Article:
A consolidated school is expensive in a small community, but there are a great many other things to look at. The children don’t have to wade through the snow and mud; they are picked up at the door. A great many people appreciate not having their children playing along the road with rough children and standing a chance of being attacked by some lawless ruffian. The parents can feel that their children are safe from the time they leave the door to the time they are brought back, the bus drivers being selected from the most responsible men of the community who make application. This is a broad statement to make right after the terrible catastrophe that happened at our school.

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No.1 Reason why the Left rant about Charter Schools: Fear of Success!

There are only 5 Charter School in NZ so far. The unions rant about them, misrepresent them and exaggerate their funding. Hipkins and Cunliffe (who also exaggerate their funding) refuse to even visit, let alone explain – face to face – to parents and children why they threaten to close down something that is working already. See South Auckland Middle School or Vanguard Military School.

As the data set grows for Charter Schools the NZ Left’s biggest fear is exactly what is occurring – success and community empowerment without union or centralised control. Keep in mind that the NZ Left is years behind the play (best guess – 1970s) – Obama’s administration does understand that education is for children and their families.

The other thing that is clearly frightening NZ’s left is that major philanthropists in the US are seeing that the schools are avoiding the bureaucratic black holes of time and money and are actually getting results for needy kids – therefore they are prepared to help.

The Philanthropy Roundtable of the USA have just issued a book: From Promising to Proven about Charter Schools in the USA. It will frighten the unions and the political Left in NZ so much that they will avidly avoid reading it (as will most of the MSM). They prefer to blame the economy for any education failure and to see schools and teachers as helpless victims. The book has a different message so a number of points are summarised for them here (full references are in the book):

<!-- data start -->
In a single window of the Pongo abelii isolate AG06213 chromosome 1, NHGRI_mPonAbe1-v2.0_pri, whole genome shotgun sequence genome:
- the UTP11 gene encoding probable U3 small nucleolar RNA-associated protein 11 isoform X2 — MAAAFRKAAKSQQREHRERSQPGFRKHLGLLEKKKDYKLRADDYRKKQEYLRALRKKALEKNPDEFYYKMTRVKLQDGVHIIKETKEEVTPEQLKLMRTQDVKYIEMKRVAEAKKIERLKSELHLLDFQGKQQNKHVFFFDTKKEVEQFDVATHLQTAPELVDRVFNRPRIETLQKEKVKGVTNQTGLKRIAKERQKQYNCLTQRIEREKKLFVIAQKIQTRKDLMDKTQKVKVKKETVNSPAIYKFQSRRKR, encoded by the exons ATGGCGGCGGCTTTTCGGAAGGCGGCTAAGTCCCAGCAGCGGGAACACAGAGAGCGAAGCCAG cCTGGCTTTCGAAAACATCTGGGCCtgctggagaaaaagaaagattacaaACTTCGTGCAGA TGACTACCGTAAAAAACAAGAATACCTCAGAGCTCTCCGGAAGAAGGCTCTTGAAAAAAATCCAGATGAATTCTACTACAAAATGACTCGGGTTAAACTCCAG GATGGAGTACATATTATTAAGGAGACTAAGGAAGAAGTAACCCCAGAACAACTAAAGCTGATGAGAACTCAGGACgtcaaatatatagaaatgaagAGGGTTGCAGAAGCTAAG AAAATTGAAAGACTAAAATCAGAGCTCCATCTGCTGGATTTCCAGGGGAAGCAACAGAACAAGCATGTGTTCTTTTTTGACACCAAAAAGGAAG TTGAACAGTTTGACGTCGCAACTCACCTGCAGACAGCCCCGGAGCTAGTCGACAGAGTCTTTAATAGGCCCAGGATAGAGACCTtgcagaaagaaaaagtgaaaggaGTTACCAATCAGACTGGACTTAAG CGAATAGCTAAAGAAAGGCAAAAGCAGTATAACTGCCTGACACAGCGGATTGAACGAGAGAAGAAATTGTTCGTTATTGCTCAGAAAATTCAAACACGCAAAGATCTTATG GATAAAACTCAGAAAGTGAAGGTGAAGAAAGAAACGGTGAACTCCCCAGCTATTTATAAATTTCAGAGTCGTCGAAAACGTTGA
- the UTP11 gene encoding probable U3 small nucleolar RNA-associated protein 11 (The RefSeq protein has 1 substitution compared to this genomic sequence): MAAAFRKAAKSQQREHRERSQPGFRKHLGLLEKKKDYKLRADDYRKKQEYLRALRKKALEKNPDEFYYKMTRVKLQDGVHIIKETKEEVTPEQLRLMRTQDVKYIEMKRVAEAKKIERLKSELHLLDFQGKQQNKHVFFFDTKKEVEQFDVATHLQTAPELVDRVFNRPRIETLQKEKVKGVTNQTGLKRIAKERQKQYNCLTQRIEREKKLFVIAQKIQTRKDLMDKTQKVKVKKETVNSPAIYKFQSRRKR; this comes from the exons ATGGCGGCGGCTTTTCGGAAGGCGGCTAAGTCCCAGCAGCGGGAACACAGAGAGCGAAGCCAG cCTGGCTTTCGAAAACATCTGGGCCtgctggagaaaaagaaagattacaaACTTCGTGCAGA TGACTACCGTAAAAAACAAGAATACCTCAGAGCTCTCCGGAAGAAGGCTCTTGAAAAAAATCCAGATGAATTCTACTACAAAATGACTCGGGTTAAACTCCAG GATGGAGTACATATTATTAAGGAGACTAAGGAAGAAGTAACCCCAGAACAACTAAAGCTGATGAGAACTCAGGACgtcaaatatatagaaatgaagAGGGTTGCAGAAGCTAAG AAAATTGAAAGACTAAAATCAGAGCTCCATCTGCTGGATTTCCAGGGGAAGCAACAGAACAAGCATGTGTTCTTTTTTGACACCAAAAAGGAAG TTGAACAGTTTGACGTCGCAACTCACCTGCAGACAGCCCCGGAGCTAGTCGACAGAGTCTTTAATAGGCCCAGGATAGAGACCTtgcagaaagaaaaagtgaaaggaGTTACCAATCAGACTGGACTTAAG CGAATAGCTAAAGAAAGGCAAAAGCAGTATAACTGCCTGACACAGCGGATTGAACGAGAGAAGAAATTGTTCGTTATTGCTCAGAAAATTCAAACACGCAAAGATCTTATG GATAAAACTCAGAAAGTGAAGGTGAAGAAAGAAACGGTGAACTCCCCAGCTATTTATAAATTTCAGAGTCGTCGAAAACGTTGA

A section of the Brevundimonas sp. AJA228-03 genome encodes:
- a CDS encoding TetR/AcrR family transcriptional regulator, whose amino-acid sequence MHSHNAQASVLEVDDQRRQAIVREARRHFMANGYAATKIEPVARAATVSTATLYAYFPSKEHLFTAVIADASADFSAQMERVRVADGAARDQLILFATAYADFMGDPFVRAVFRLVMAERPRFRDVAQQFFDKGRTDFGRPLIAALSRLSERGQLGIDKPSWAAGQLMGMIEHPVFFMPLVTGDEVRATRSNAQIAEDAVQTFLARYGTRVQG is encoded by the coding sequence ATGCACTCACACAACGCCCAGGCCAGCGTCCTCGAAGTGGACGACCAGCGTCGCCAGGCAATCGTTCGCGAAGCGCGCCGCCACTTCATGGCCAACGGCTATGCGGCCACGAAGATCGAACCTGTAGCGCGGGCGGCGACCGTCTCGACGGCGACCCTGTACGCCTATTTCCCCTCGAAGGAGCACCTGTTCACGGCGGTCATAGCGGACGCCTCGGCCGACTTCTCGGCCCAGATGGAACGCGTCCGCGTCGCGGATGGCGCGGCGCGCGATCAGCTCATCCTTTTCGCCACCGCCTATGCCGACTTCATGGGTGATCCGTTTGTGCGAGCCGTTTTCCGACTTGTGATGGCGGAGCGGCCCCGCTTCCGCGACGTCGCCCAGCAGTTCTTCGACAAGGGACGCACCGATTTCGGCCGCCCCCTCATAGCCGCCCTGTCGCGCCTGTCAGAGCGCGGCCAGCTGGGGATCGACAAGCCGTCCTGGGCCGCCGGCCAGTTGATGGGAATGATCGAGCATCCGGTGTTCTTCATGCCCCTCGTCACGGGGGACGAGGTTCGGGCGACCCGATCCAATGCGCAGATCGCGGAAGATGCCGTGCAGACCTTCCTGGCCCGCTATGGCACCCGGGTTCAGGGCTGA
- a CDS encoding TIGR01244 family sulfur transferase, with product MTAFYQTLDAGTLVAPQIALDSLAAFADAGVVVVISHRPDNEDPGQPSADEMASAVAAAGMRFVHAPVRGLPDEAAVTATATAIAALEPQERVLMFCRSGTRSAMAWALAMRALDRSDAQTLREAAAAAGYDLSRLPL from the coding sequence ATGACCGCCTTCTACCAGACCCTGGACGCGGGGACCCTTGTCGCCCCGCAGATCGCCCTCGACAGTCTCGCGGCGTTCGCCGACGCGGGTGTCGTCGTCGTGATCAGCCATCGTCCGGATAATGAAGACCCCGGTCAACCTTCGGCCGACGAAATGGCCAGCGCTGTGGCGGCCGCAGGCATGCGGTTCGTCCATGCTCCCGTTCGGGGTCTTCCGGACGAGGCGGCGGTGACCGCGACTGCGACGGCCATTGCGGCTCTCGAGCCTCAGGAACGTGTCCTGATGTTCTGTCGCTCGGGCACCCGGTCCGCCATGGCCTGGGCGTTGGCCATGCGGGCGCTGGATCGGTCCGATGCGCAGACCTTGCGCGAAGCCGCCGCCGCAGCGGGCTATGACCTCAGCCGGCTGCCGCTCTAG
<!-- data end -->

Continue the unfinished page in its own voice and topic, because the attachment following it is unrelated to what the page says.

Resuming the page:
Bill Gates explains that after his foundation decided in the mid‑1990s to focus on U.S. schooling, it poured about $2 billion into various education experiments. During their first decade, he reports, “many of the small schools that we invested in did not improve students’ achievement in any significant way.” There was, however, one fascinating exception.

“A few of the schools that we funded achieved something amazing. They replaced schools with low expectations and low results with ones that have high expectations and high results.” And there was a common variable: “Almost all of these schools were charter schools.”

Other philanthropists had the same experience. Eli Broad, one of the biggest givers to education in the U.S., observed that “charter school systems are delivering the best student outcomes, particularly for poor and minority students. They are performing significantly better than the best traditional school district systems.” Ted Mitchell of the NewSchools Venture Fund drew some bold bottom lines: “Good charter schools have pretty much eliminated the high-school dropout rate. And they’ve doubled the college‑going rate of underserved kids.”

Some broad strengths of charter schools

  • They attract more entrepreneurial principals and teachers into the field of education
  • School autonomy allows wide experimentation with new ways of educating
  • This same flexibility is used to circumvent bureaucratic obstacles that often block conventional schools from succeeding
  • Charters sidestep the dysfunctional labor relations of many urban districts
  • They erode monopolies and introduce competitive energy into public education
  • Research shows that charters are more effective at recruiting teachers who graduated in the top third of their college class
  • Charters give parents who cannot afford private schools, or moving, another choice besides their neighborhood school
  • They give nonprofits and community organizations practical opportunities to improve the education of local children
  • Their emphasis on student outcomes fosters greater accountability for results
  • By functioning as laboratories and alternatives, charters foment change in conventional schools as well

In the 2013 U.S. News and World Report rankings of public high schools, for instance, 41 charters made it into the top 200. Read more »